Wolves are the caribou’s principal predator in British Columbia, and high wolf numbers are associated with declining caribou populations.
Managing wolf populations and other caribou recovery actions is challenging. Both animals are part of a complex ecological and now human-influenced relationship. Wolf packs are dependent on their prey (moose, caribou, deer). Prey populations are affected by forest practices and other human activities that affect their habitat. When resource development and recreation open up new roads, wolves use them for easy access to wintering caribou herds.
Decisions on predator control must be approached with care, and with abundant and clear information to the public on how they were made. It is important to note that wolf control is never carried out in isolation as a single solution.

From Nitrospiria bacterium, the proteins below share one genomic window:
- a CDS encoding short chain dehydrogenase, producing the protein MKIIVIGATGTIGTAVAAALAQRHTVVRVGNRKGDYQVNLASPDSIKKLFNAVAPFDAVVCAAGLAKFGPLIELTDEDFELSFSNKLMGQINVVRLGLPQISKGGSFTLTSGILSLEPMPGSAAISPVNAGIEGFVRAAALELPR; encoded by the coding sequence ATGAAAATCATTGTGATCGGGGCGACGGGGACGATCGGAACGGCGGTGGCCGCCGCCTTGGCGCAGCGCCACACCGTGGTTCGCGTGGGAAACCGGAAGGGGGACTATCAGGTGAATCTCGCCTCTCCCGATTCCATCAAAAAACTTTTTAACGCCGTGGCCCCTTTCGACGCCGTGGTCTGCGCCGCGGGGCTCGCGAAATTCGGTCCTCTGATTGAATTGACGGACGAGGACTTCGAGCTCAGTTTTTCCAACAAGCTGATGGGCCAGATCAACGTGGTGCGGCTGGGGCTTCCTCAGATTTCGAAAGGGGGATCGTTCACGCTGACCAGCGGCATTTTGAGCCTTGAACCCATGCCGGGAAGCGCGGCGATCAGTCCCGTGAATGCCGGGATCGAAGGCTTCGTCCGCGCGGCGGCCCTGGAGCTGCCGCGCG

As the Caribou Recovery Program planning continues, we will record approaches and policies currently used in B.C. and outside the province. B.C. is currently in year four of a five-year pilot project focusing on wolf removal around the South Selkirks and South Peace herds. Building on this knowledge, we can draft new provincial policy with a focus on multi-region predator plans, clear decision-making steps, and transparent communications.